Beginning in April 2016, Portsmouth sewer rates will be increasing. The Daily Times reports that the city’s Wastewater Fund has been in a deficit 9 of the past 11 years and ended 2015 with a deficit balance of $965,198.31.
According to the Times, the current base change which includes the first 1,000 gallons, is $7.01, and in April that will climb to $11. Every 1,000 after the first 1,000 is currently $3.78 and will raise to $5. And, every 1,000 after 13,000 will remain at $5.13 and every 1,000 after 33,000 will remain at $5.54.
(Frank Lewis. "Councilman expresses concerns on issues." Daily Times. March 10, 2016.)
First Ward Councilman Kevin W. Johnson has made his concerns known on the soon-to-be sewer rates in the city.
“Though I certainly support a change in rates to eliminate the nine of past eleven-year deficits, I remain concerned that the increased rates shall be borne particularly by those in single-family homes or apartments,” Johnson said in his correspondence. “Singles and seniors such as myself who regularly utilize 1,000 or fewer gallons per month shall see a 56.9 percent increase come May. Those who utilize up to 13,000 shall see this 56.9 percent for the first 1,000 then a 32.3 percent increase for the second 1,000.”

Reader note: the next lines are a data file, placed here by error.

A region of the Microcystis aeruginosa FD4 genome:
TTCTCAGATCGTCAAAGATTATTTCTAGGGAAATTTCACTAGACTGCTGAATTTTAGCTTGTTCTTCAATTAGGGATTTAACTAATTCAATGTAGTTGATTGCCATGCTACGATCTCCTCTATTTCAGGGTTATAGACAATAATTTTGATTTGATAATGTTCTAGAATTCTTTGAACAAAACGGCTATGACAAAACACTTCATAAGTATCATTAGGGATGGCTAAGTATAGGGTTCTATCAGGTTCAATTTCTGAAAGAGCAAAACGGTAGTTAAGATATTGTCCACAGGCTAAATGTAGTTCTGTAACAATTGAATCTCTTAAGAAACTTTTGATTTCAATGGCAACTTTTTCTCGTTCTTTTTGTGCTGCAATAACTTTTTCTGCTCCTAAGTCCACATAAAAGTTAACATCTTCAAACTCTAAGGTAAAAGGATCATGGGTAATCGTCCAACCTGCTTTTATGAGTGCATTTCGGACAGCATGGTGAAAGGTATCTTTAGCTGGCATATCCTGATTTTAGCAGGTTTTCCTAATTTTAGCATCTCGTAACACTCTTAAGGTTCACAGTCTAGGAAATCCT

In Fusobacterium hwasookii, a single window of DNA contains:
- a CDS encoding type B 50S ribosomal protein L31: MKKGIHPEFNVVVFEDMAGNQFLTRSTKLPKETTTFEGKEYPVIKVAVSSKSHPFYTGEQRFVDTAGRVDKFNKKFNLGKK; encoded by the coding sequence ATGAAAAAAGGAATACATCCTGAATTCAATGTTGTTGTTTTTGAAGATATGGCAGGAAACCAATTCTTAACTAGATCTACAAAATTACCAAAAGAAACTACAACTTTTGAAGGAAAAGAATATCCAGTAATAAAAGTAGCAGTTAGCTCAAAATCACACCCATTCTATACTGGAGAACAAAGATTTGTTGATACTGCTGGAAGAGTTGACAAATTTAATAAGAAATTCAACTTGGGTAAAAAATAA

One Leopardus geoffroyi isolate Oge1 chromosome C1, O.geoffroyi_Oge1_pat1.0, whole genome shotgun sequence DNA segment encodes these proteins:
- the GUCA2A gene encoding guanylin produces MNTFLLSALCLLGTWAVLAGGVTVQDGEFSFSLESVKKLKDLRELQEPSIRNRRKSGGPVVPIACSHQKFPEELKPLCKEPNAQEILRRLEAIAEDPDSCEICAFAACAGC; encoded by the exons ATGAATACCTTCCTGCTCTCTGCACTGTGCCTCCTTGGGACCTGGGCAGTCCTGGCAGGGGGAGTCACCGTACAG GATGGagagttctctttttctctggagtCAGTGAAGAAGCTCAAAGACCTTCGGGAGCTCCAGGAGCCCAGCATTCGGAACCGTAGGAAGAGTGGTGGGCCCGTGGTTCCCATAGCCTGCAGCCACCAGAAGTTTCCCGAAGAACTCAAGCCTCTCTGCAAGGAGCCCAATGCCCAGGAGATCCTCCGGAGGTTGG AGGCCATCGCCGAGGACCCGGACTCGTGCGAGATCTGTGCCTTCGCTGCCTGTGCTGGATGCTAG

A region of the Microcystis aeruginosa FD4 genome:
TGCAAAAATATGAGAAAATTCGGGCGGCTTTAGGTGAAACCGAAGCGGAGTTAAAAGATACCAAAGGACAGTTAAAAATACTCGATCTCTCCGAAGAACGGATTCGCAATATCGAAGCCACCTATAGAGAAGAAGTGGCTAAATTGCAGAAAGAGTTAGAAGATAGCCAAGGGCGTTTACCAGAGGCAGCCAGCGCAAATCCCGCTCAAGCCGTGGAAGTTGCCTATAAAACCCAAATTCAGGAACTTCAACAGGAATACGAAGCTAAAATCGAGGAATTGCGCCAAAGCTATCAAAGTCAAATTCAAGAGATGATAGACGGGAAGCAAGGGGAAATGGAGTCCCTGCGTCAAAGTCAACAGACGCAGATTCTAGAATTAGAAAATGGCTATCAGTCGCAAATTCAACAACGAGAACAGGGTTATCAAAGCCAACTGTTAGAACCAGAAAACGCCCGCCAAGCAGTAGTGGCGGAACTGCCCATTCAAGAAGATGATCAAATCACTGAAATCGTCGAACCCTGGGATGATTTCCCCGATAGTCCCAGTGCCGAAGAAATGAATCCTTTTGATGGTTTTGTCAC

“I am interested in knowing when was the last time rates were increased for those utilizing over 13,000 and over 33,000 gallons per month?” Johnson asked.
I believe Councilman Johnson has a legitimate concern about the sewer rate increases. It seems unusual that the percentage of increase for demanding users is considerably lower than that for those who consume fewer gallons per month. I admit I know little about the reasons for such adjustments; however, the need to explain the differences exists. Seniors and others on fixed incomes deserve answers.